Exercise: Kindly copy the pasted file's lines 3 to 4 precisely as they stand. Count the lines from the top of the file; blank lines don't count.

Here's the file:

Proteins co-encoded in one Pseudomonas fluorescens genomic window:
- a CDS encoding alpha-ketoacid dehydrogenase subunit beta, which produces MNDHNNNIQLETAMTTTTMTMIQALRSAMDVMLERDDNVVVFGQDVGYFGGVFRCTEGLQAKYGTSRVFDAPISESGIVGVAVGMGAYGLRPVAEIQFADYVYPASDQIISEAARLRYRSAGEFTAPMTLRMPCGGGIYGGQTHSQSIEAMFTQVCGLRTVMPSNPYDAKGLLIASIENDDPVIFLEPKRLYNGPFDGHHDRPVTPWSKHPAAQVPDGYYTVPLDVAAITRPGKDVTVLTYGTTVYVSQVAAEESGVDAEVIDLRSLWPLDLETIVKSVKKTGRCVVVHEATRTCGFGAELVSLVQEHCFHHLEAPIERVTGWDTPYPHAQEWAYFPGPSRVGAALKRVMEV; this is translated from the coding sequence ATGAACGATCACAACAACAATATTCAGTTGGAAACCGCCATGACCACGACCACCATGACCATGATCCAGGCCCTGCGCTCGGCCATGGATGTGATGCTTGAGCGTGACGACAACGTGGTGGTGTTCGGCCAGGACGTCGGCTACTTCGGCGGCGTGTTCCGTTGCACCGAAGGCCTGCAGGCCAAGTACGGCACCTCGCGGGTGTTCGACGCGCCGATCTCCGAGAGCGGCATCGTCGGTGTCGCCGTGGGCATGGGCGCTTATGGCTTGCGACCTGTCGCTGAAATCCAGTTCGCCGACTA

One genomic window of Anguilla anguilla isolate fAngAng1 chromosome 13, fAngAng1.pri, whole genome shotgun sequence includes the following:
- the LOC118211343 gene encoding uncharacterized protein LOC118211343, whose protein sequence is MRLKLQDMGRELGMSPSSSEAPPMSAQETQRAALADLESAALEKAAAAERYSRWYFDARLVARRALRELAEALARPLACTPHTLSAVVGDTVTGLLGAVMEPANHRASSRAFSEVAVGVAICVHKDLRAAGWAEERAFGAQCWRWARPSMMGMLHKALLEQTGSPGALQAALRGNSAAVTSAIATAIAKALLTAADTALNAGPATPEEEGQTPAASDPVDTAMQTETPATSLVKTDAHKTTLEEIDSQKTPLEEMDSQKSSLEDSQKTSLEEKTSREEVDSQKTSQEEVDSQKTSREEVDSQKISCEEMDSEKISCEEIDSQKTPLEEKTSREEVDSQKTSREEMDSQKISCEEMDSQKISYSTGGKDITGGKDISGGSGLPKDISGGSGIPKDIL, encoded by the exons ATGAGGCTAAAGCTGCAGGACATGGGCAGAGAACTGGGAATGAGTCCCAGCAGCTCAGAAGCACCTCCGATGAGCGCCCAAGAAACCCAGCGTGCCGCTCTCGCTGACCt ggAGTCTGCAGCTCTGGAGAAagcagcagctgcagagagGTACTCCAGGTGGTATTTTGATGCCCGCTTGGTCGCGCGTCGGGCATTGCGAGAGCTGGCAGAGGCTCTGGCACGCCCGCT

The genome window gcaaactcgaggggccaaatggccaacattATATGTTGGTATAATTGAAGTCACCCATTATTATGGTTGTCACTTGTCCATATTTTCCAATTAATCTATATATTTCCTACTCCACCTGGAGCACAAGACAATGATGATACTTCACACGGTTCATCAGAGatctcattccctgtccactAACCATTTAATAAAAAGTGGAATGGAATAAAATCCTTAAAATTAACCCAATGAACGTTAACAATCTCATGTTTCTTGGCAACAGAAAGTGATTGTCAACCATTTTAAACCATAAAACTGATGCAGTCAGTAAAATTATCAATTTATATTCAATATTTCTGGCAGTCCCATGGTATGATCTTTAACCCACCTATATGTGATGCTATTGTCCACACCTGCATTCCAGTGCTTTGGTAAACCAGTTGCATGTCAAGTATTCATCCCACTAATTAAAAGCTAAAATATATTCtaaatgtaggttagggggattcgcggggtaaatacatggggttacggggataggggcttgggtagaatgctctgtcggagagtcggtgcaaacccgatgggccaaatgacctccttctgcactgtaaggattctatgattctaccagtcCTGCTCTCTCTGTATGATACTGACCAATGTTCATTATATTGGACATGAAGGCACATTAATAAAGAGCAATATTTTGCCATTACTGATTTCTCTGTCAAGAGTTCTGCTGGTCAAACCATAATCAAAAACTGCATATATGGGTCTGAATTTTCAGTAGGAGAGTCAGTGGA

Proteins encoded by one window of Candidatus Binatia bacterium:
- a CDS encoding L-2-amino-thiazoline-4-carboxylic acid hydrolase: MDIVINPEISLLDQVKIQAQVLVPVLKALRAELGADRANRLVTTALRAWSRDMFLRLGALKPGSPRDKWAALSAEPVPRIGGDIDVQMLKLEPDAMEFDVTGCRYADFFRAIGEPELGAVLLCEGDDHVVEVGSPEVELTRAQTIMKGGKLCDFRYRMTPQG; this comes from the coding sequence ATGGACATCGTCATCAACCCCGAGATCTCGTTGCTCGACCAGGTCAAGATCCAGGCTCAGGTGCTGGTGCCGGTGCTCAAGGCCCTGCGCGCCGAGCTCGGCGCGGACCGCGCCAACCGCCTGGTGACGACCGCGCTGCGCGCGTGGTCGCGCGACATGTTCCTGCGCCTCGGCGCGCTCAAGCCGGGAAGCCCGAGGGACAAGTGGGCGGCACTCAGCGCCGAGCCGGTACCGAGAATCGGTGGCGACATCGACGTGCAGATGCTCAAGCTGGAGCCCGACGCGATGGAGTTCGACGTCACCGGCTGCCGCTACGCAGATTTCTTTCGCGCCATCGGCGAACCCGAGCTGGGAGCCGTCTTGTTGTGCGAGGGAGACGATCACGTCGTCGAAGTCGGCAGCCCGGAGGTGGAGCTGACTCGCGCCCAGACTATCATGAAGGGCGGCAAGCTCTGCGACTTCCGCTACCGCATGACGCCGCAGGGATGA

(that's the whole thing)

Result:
One genomic window of Anguilla anguilla isolate fAngAng1 chromosome 13, fAngAng1.pri, whole genome shotgun sequence includes the following:
- the LOC118211343 gene encoding uncharacterized protein LOC118211343, whose protein sequence is MRLKLQDMGRELGMSPSSSEAPPMSAQETQRAALADLESAALEKAAAAERYSRWYFDARLVARRALRELAEALARPLACTPHTLSAVVGDTVTGLLGAVMEPANHRASSRAFSEVAVGVAICVHKDLRAAGWAEERAFGAQCWRWARPSMMGMLHKALLEQTGSPGALQAALRGNSAAVTSAIATAIAKALLTAADTALNAGPATPEEEGQTPAASDPVDTAMQTETPATSLVKTDAHKTTLEEIDSQKTPLEEMDSQKSSLEDSQKTSLEEKTSREEVDSQKTSQEEVDSQKTSREEVDSQKISCEEMDSEKISCEEIDSQKTPLEEKTSREEVDSQKTSREEMDSQKISCEEMDSQKISYSTGGKDITGGKDISGGSGLPKDISGGSGIPKDIL, encoded by the exons ATGAGGCTAAAGCTGCAGGACATGGGCAGAGAACTGGGAATGAGTCCCAGCAGCTCAGAAGCACCTCCGATGAGCGCCCAAGAAACCCAGCGTGCCGCTCTCGCTGACCt ggAGTCTGCAGCTCTGGAGAAagcagcagctgcagagagGTACTCCAGGTGGTATTTTGATGCCCGCTTGGTCGCGCGTCGGGCATTGCGAGAGCTGGCAGAGGCTCTGGCACGCCCGCT